Holocaust memory and racism in the postwar world
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Holocaust memory and racism in the postwar world

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Holocaust memory and racism in the postwar world
Call No: 305.8 H754 2019

Call Number305.8 H754 2019
Dates[2019]; ©2019
Statement of ResponsibilityEdited by Shirli Gilbert and Avril Alba.
Creators & ContributorsGilbert, Shirli (editor)
Alba, Avril (editor)
Kushner, Tony (contributor)
Puckett, Dan J. (contributor)
Shain, Milton (contributor)
Rutland, Suzanne D. (contributor)
Slucki, David (contributor)
Jordan, James (James Alexander) (contributor)
Feld, Marjorie N. (contributor)
Staub, Michael E. (contributor)
Rothberg, Michael (contributor)
Casteel, Sarah Phillips (contributor)
Alba, Avril (contributor)
Bashir, Bashir (contributor)
Goldberg, Amos (contributor)
Cooke, Steven (contributor)
Frieze, Donna-Lee (contributor)
Gilbert, Shirli (contributor)
Glowacka, Dorota (contributor)
Summary"The Holocaust is often invoked as a benchmark for talking about human rights abuses from slavery and apartheid to colonialism, ethnic cleansing, and genocide. Western educators and politicians draw seemingly obvious lessons of tolerance and anti-racism from the Nazi past, and their work rests on the implicit assumption that Holocaust education and commemoration will expose the dangers of prejudice and promote peaceful coexistence. Holocaust Memory and Racism in the Postwar World... challenges the notion that there is an unproblematic connection between Holocaust memory and the discourse of anti-racism. Through diverse case studies, this volume historicizes how the Holocaust has shaped engagement with racism from the 1940s until the present, demonstrating that contemporary assumptions are neither obvious nor inevitable. Holocaust Memory and Racism in the Postwar World is divided into four sections. The first section focuses on encounters between Nazism and racism during and immediately after World War II, demonstrating not only that racist discourses and politics persisted in the postwar period, but also, perhaps more importantly, that few people identified links with Nazi racism. The second section explores Jewish motivations for participating in anti-racist activism, and the varying memories of the Holocaust that informed their work. The third section historicizes the manifold ways in which the Holocaust has been conceptualized in literary settings, exploring efforts to connect the Holocaust and racism in geographically, culturally, and temporally diverse settings. The final section brings the volume into the present, focusing on contemporary political causes for which the Holocaust provides a benchmark for racial equality and justice. Together, the contributions delineate the complex history of Holocaust memory, recognize its contingency, and provide a foundation from which to evaluate its moral legitimacy and political and social effectiveness." —Publisher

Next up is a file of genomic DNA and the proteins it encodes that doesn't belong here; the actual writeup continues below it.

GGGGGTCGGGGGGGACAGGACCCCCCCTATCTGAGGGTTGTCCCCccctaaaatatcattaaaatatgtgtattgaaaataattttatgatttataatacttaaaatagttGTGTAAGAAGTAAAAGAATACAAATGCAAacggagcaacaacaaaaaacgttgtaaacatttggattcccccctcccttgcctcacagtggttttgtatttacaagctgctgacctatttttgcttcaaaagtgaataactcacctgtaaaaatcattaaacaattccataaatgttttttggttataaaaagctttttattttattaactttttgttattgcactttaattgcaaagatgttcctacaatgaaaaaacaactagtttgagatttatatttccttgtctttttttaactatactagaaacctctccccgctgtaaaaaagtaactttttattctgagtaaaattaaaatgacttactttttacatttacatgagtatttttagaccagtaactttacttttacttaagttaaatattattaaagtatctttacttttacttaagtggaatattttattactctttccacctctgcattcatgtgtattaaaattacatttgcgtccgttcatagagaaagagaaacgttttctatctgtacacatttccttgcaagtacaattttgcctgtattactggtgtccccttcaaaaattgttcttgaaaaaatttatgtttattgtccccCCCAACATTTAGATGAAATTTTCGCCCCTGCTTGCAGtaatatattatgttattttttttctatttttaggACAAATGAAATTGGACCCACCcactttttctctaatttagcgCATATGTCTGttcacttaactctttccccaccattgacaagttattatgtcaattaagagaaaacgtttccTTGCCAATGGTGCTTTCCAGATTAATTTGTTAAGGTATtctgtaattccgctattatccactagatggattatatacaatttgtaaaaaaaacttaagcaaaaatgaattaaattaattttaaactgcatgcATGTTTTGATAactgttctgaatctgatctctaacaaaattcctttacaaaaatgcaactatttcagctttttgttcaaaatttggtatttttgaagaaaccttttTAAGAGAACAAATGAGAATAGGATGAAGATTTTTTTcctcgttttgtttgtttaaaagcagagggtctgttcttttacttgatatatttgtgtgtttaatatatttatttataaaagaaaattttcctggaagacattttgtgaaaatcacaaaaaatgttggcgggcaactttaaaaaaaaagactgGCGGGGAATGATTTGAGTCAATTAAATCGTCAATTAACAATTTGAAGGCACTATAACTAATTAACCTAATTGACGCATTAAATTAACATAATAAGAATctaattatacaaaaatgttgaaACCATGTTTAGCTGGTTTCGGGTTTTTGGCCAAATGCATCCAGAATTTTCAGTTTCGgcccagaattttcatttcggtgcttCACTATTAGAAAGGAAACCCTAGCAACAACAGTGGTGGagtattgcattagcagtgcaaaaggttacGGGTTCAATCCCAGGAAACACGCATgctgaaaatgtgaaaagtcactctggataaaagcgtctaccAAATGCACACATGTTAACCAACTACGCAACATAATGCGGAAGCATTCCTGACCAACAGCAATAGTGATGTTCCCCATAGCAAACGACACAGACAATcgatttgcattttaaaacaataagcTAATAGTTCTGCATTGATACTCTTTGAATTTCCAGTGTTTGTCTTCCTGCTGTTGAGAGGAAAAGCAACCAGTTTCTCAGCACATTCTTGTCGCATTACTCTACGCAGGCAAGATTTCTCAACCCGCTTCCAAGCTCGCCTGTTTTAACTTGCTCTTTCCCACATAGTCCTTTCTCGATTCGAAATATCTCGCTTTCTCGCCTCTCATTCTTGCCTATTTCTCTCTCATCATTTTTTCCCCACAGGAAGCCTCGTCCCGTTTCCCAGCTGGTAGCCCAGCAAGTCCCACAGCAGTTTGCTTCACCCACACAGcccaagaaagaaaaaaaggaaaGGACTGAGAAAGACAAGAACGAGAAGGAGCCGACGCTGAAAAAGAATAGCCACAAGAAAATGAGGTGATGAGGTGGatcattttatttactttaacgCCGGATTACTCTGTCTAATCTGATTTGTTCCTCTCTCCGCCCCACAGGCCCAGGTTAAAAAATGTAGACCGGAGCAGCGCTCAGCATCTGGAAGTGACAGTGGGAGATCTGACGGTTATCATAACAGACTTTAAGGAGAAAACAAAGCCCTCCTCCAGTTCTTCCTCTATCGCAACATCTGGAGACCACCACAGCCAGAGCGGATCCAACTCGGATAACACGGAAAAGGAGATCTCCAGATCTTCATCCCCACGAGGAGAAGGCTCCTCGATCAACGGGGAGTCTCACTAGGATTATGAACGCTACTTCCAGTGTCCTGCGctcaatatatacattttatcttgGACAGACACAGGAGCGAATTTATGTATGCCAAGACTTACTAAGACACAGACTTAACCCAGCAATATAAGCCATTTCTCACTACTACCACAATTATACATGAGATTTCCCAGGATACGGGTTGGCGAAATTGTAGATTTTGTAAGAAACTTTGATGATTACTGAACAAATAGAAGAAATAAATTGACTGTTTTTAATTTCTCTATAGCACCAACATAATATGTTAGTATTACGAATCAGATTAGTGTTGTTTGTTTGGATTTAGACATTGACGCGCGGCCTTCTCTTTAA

ContentsIntroduction / Shirli Gilbert and Avril Alba

Part I. Responses to Racism after World War II
  1. Race, the Holocaust, and Colonial/Postcolonial Britain / Tony Kushner
  2. "The Jim Crow of All the Ages": The Impact of Hitler, World War II, and the Holocaust on Black Civil Rights in Alabama / Dan J. Puckett
  3. From Undesirable to Unassimilable: The Racialization of the "Jew" in South Africa / Milton Shain
  4. A Study of Conflicting Images in the Australian Media: Holocaust Suffering and Persistent Anti-Jewish Racism / Suzanne D. Rutland
Part II. Jews and Racism
  1. Black and White: Yiddish Writers Encounter Indigenous Australia / David Slucki
  2. Who Are the Jews Now? Memories of the Holocaust in Georgia Brown's East End, 1968 / James Jordan
  3. "A Straight and Not Very Long Road": American Jews, Apartheid, and the Holocaust / Marjorie N. Feld
  4. Race, Holocaust Memory, and American Jewish Politics / Michael E. Staub
Part III. Literary Connections across Time
  1. In the Nazi Cinema: Race, Visuality, and Identification in Fanon and Klüger / Michael Rothberg
  2. Caribbean Literature and Global Holocaust Memory / Sarah Phillips Casteel
  3. A Failure of Memory? Revisiting the Demidenko/Darville Debate / Avril Alba
Part IV. Claiming the Holocaust
  1. Deliberating the Holocaust and the Nakba: Disruptive Empathy and Binationalism in Israel/Palestine / Bashir Bashir and Amos Goldberg
  2. Shifting Responses to Antisemitism and Racism: Temporary Exhibitions at the Jewish Holocaust Center / Steven Cooke and Donna-Lee Frieze
  3. Nazism and Racism in South African Textbooks / Shirli Gilbert
  4. "Never Forget": Intersecting Memories of the Holocaust and the Settler Colonial Genocide in Canada / Dorota Glowacka
Conclusion / Shirli Gilbert and Avril Alba
Physical Description vii, 462 pages : illustrations ; 23 cm
Carrier Typevolume
PublisherDetroit, MI : Wayne State University Press
NotesIncludes bibliographical references and index
Location in CollectionNew Library Items